NEW YORK (
Bank of America
bull Dick Bove has tripped up a couple of times with calls he has made on the stock, but he's still sticking to his guns.
The bank's shares are about three to four years away from $30, according to the veteran analyst.
"I think there's $3 in earnings power there and this stock can easily sell at 10 times earnings, once you recognize that the company is two companies: its Countrywide and its Bank of America and once you get Countrywide taken out of Bank of America, which is the lawsuits are paid, the bad loans are paid the foreclosures are done, all of a sudden Bank of America is there and Bank of America can earn three bucks," Bove said in an interview on Tuesday.
The latest positive sign Bove sees from the bank is a rally in its bonds.
"The value of its debt is soaring at the present moment. In the third quarter of 2011, the company was being attacked on the basis that it could be run out of business similar to a Lehman Brothers or a Bear Stearns, and the value of its debt fell dramatically," Bove recalls.
Since then, however, the debt has rebounded, enabling Bank of America to issue debt last week that yielded just 3% more than 10-year Treasuries, where comparable debt from
sold at 2.7% above Treasuries only a week prior to that, Bove says, pointing to the turnaround as a tremendous vote of confidence from the bond market in Bank of America's ability to pay its debts.
To Bove's credit, he began recommending investors buy the bonds at those low levels of last year, and he believes that confidence will eventually translate to a rise in the stock far greater than the 42.18% it has gained year to date.
"I don't consider that anything given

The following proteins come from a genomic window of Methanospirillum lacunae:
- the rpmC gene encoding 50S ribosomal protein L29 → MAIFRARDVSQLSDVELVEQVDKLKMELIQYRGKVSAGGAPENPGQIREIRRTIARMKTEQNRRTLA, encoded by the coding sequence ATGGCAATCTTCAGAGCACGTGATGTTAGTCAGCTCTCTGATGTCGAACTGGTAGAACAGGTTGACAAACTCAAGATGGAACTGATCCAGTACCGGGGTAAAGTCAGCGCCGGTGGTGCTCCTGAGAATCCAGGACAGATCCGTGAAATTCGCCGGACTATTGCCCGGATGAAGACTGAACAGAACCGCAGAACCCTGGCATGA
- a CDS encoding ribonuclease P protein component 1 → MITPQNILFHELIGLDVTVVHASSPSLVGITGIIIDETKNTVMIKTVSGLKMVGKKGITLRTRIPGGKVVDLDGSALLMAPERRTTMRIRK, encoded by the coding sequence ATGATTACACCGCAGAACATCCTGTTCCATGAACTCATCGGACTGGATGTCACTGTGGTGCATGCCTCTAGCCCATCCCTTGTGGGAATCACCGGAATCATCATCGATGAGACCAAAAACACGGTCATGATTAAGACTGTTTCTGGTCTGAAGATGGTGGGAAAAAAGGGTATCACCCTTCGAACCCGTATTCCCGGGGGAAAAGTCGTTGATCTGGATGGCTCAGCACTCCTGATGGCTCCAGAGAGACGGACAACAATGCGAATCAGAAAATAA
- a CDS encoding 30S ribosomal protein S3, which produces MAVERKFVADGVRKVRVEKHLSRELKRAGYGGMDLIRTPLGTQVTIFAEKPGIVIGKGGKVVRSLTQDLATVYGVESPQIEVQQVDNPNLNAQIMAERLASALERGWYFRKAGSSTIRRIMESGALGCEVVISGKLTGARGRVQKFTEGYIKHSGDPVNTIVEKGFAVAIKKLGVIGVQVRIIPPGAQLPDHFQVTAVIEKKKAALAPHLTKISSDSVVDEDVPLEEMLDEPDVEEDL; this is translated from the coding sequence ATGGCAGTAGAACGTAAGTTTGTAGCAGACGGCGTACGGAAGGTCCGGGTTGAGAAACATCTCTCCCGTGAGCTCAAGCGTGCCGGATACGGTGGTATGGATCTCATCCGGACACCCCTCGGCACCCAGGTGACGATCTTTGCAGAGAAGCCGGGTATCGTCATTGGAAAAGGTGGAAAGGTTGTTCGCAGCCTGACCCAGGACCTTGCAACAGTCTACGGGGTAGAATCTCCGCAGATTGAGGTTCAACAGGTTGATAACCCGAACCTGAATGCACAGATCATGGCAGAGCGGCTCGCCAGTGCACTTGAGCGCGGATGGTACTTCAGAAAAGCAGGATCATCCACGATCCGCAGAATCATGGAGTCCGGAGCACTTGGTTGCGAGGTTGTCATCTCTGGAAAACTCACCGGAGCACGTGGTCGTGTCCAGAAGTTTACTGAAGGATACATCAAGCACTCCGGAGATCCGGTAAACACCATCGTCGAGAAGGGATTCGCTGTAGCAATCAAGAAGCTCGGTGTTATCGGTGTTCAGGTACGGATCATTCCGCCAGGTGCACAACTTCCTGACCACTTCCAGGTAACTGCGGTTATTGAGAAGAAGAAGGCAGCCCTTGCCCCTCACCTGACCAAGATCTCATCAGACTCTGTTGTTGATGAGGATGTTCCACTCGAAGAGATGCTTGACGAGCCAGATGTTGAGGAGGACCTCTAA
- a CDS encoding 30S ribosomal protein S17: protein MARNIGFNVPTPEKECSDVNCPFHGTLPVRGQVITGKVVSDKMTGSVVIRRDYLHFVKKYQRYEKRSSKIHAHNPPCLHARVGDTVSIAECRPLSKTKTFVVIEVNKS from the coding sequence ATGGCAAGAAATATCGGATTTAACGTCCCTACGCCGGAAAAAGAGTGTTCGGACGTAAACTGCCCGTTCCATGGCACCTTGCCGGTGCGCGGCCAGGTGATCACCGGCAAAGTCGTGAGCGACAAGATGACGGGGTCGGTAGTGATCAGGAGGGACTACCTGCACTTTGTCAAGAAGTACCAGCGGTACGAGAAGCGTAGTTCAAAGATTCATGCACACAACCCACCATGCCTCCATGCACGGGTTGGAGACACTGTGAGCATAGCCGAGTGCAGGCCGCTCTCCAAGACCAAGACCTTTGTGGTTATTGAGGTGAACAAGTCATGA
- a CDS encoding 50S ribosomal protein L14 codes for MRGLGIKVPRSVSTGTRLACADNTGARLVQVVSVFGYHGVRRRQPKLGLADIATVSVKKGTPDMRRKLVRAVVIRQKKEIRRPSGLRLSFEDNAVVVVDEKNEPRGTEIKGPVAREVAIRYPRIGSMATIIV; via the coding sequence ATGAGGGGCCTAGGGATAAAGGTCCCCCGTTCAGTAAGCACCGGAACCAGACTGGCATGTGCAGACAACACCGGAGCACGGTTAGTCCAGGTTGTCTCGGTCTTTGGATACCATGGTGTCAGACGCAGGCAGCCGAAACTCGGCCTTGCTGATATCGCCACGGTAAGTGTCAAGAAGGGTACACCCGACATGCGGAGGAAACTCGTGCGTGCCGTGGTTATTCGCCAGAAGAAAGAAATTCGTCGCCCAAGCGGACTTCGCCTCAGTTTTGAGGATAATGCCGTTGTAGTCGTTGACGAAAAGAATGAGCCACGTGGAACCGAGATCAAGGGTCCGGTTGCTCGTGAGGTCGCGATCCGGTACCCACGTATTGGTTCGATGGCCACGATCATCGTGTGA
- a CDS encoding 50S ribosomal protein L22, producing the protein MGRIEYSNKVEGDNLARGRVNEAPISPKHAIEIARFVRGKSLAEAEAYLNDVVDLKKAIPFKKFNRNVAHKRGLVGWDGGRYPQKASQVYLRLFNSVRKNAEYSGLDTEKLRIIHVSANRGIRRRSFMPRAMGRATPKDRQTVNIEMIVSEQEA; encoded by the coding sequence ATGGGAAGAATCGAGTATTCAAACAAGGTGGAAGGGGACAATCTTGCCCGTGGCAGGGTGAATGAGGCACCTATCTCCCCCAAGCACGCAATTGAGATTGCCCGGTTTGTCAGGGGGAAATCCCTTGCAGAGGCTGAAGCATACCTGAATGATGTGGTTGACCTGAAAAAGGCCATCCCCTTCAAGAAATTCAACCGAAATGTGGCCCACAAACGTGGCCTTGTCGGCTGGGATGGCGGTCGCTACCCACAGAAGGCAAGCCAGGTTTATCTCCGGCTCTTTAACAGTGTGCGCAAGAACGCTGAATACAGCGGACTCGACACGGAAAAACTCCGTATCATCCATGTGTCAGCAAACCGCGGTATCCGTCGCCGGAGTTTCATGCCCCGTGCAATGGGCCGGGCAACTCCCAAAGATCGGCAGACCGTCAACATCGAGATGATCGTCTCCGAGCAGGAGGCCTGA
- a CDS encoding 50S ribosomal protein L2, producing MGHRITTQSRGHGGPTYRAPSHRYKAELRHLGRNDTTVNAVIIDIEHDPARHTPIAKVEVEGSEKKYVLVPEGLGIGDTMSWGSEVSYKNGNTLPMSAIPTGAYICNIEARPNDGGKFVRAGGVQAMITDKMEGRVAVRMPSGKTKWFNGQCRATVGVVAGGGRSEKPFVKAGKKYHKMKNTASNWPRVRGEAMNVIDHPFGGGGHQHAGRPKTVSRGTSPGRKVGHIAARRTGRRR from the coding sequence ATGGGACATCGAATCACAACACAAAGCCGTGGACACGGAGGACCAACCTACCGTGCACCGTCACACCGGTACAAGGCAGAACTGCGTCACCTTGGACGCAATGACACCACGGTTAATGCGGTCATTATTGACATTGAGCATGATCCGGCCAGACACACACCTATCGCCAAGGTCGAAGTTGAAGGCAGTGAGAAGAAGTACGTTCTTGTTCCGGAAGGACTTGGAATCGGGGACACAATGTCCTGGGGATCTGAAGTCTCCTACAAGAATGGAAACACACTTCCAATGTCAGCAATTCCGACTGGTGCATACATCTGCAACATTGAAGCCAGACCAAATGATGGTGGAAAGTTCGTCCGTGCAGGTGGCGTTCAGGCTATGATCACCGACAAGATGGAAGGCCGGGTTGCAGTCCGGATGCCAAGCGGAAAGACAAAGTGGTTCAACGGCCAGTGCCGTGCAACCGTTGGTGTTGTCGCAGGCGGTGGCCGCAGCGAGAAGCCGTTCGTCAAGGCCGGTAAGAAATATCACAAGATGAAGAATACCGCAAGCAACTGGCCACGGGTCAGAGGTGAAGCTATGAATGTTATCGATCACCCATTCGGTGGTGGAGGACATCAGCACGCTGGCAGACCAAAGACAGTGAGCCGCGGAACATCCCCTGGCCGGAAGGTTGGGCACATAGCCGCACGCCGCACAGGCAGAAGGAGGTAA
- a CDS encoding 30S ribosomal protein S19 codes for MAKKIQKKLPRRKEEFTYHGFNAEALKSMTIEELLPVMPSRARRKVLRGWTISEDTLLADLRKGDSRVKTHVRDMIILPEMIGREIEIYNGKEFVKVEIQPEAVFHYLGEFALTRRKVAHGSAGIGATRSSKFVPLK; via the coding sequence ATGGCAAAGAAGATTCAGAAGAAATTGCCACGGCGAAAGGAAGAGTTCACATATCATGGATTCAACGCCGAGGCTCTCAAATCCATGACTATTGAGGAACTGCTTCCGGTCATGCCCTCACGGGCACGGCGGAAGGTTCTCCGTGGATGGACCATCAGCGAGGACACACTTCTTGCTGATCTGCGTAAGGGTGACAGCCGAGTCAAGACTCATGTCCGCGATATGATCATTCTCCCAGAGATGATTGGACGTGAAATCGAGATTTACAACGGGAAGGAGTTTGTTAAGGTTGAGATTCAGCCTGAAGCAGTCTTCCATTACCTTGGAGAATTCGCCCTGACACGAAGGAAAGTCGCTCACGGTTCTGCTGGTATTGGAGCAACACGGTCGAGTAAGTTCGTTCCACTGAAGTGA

how low the stock was," he said. "The bond market is telling the stock market something very significant about Bank of America. The bond market is telling the stock market this company is out of the woods, this company has changed, this company is not insolvent, and if the stock investors figure it out they will push these shares sharply higher."
Not all analysts are in agreement. In a Jan. 31 report, Stifel Nicholas analyst Christopher Mutascio argued "normalized earnings" for Bank of America--which he expects it will reach in 2014--is $1.14 per share, down from his previous estimate of $1.85. The biggest driver of the downward revision comes from Mutascio's expectation of lower fee income on a drop in equity investment gains and reduced investment banking and trading profits.
And Bove has been too optimistic too early on Bank of America in the not-too-distant past. In May of 2010, for example, he argued Bank of America shares, which were worth $15.40 at the time, would hit $99.31 by 2015. In that same
, he argued
would hit $24.75 in 2015, which, since the prediction came before the bank's one for 10 reverse split, would now equate to $247.50.
Seven months later, Bank of America shares had fallen to about $12.50 per share, but Bove
they would rise to $32 in about three years from that time, or by December 2013.
Written by Dan Freed in New York
Disclosure: TheStreet's editorial policy prohibits staff editors, reporters and analysts from holding positions in any individual stocks.